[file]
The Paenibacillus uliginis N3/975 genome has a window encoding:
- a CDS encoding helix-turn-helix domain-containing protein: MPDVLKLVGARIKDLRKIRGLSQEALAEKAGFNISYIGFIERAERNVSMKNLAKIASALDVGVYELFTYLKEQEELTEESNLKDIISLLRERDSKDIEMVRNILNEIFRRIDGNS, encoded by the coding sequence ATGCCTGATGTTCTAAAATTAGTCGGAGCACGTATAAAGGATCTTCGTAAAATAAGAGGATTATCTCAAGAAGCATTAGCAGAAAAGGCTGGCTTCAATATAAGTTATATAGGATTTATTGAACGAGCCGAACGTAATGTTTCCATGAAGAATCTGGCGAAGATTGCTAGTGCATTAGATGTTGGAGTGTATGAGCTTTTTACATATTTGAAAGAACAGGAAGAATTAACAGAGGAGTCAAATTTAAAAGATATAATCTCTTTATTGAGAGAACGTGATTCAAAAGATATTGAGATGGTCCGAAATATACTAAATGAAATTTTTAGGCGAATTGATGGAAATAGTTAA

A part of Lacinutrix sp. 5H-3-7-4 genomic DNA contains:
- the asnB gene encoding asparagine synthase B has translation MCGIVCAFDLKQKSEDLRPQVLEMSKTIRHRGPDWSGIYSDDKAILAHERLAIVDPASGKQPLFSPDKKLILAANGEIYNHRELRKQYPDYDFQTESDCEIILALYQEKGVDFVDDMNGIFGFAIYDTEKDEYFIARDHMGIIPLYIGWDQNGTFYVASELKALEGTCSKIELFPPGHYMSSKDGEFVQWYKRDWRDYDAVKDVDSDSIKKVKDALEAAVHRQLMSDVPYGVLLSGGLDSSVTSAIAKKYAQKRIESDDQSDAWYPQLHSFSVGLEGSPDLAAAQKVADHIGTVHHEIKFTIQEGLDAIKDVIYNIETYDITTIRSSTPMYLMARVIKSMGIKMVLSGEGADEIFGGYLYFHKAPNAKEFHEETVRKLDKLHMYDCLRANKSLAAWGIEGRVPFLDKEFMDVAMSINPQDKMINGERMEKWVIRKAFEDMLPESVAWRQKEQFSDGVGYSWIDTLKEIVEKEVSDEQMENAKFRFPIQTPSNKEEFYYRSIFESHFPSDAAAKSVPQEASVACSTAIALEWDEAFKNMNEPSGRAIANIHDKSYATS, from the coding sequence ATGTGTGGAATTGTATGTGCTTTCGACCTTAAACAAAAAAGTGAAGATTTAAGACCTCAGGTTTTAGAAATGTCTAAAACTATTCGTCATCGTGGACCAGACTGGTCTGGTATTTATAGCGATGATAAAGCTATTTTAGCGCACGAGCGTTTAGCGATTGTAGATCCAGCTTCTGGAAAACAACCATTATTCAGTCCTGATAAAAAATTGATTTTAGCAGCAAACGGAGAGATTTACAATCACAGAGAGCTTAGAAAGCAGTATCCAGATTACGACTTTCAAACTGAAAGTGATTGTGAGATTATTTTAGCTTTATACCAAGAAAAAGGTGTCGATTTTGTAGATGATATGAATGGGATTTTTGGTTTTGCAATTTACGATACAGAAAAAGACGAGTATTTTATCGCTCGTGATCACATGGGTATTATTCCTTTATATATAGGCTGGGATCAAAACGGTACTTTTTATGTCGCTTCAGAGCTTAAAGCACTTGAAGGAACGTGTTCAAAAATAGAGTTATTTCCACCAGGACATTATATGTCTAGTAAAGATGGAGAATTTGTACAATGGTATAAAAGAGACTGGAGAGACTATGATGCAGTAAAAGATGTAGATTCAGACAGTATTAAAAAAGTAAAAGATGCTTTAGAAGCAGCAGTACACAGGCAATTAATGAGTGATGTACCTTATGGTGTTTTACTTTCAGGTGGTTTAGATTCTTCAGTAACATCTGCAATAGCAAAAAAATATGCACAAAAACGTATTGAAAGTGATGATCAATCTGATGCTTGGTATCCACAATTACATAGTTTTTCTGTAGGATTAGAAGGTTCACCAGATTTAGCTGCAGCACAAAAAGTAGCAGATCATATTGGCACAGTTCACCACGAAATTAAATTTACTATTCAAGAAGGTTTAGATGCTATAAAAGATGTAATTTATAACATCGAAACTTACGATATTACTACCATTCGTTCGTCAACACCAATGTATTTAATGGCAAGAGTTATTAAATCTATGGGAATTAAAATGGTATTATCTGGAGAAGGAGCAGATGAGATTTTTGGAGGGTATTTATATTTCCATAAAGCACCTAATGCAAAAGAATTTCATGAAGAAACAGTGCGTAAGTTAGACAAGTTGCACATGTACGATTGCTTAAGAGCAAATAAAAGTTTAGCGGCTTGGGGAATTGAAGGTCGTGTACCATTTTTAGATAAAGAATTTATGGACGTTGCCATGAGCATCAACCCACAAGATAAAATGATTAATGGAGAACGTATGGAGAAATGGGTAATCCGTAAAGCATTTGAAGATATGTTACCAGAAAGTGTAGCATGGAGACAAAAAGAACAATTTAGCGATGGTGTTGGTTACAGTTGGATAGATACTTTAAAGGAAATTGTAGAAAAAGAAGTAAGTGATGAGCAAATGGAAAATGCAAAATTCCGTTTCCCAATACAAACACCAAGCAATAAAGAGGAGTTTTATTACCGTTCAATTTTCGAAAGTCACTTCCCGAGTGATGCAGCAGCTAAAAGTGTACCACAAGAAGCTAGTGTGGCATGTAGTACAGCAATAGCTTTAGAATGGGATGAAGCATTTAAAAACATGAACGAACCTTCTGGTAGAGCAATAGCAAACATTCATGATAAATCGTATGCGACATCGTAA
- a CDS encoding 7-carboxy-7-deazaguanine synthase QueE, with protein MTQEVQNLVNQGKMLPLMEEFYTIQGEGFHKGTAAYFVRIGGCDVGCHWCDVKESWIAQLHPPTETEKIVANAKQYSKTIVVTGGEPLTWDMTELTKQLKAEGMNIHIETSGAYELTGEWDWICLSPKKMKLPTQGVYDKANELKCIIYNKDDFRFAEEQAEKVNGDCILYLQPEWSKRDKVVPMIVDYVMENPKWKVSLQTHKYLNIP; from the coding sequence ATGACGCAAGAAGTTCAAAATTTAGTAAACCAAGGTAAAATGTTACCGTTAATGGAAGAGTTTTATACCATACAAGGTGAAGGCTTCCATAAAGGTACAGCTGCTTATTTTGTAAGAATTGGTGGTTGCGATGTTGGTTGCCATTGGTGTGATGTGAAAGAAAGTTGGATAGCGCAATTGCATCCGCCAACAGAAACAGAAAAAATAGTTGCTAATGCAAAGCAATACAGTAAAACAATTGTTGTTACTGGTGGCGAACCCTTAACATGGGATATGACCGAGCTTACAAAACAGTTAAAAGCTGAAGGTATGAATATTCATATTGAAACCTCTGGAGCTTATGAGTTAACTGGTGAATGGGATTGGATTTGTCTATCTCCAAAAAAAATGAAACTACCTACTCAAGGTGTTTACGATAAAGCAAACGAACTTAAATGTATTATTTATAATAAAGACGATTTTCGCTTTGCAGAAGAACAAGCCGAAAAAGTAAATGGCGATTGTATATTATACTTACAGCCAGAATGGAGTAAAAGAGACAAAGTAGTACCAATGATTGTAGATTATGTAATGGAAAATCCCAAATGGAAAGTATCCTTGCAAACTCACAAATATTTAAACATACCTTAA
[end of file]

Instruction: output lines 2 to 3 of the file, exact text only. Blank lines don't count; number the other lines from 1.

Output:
- a CDS encoding helix-turn-helix domain-containing protein: MPDVLKLVGARIKDLRKIRGLSQEALAEKAGFNISYIGFIERAERNVSMKNLAKIASALDVGVYELFTYLKEQEELTEESNLKDIISLLRERDSKDIEMVRNILNEIFRRIDGNS, encoded by the coding sequence ATGCCTGATGTTCTAAAATTAGTCGGAGCACGTATAAAGGATCTTCGTAAAATAAGAGGATTATCTCAAGAAGCATTAGCAGAAAAGGCTGGCTTCAATATAAGTTATATAGGATTTATTGAACGAGCCGAACGTAATGTTTCCATGAAGAATCTGGCGAAGATTGCTAGTGCATTAGATGTTGGAGTGTATGAGCTTTTTACATATTTGAAAGAACAGGAAGAATTAACAGAGGAGTCAAATTTAAAAGATATAATCTCTTTATTGAGAGAACGTGATTCAAAAGATATTGAGATGGTCCGAAATATACTAAATGAAATTTTTAGGCGAATTGATGGAAATAGTTAA

A part of Lacinutrix sp. 5H-3-7-4 genomic DNA contains: